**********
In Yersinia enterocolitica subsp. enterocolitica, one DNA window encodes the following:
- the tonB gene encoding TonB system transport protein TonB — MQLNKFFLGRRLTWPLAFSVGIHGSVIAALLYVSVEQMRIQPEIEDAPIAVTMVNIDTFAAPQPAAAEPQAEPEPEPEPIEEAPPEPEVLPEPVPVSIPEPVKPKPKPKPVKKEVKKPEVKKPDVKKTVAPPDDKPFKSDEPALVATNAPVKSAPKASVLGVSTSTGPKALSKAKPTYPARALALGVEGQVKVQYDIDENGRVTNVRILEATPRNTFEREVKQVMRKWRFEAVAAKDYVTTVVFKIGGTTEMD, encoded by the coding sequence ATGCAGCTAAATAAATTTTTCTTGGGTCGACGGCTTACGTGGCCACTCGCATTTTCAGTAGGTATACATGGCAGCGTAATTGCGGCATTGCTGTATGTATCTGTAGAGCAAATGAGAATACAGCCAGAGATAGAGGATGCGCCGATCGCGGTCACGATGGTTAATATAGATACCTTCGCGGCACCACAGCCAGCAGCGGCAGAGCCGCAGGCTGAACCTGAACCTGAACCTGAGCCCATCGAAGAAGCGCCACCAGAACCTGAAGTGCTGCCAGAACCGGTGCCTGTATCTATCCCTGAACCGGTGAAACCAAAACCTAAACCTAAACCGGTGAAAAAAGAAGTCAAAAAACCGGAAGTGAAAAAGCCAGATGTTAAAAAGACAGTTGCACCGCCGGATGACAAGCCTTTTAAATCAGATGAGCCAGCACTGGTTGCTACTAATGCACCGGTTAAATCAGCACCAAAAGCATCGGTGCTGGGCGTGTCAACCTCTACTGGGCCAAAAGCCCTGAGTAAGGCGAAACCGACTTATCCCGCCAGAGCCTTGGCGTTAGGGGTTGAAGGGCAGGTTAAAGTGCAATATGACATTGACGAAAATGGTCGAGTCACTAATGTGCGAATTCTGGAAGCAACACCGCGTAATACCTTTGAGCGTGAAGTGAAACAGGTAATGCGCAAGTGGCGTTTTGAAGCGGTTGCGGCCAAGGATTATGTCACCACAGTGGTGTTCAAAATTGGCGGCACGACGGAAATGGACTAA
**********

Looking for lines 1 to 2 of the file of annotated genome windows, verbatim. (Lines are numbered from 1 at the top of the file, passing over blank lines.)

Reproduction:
In Yersinia enterocolitica subsp. enterocolitica, one DNA window encodes the following:
- the tonB gene encoding TonB system transport protein TonB — MQLNKFFLGRRLTWPLAFSVGIHGSVIAALLYVSVEQMRIQPEIEDAPIAVTMVNIDTFAAPQPAAAEPQAEPEPEPEPIEEAPPEPEVLPEPVPVSIPEPVKPKPKPKPVKKEVKKPEVKKPDVKKTVAPPDDKPFKSDEPALVATNAPVKSAPKASVLGVSTSTGPKALSKAKPTYPARALALGVEGQVKVQYDIDENGRVTNVRILEATPRNTFEREVKQVMRKWRFEAVAAKDYVTTVVFKIGGTTEMD, encoded by the coding sequence ATGCAGCTAAATAAATTTTTCTTGGGTCGACGGCTTACGTGGCCACTCGCATTTTCAGTAGGTATACATGGCAGCGTAATTGCGGCATTGCTGTATGTATCTGTAGAGCAAATGAGAATACAGCCAGAGATAGAGGATGCGCCGATCGCGGTCACGATGGTTAATATAGATACCTTCGCGGCACCACAGCCAGCAGCGGCAGAGCCGCAGGCTGAACCTGAACCTGAACCTGAGCCCATCGAAGAAGCGCCACCAGAACCTGAAGTGCTGCCAGAACCGGTGCCTGTATCTATCCCTGAACCGGTGAAACCAAAACCTAAACCTAAACCGGTGAAAAAAGAAGTCAAAAAACCGGAAGTGAAAAAGCCAGATGTTAAAAAGACAGTTGCACCGCCGGATGACAAGCCTTTTAAATCAGATGAGCCAGCACTGGTTGCTACTAATGCACCGGTTAAATCAGCACCAAAAGCATCGGTGCTGGGCGTGTCAACCTCTACTGGGCCAAAAGCCCTGAGTAAGGCGAAACCGACTTATCCCGCCAGAGCCTTGGCGTTAGGGGTTGAAGGGCAGGTTAAAGTGCAATATGACATTGACGAAAATGGTCGAGTCACTAATGTGCGAATTCTGGAAGCAACACCGCGTAATACCTTTGAGCGTGAAGTGAAACAGGTAATGCGCAAGTGGCGTTTTGAAGCGGTTGCGGCCAAGGATTATGTCACCACAGTGGTGTTCAAAATTGGCGGCACGACGGAAATGGACTAA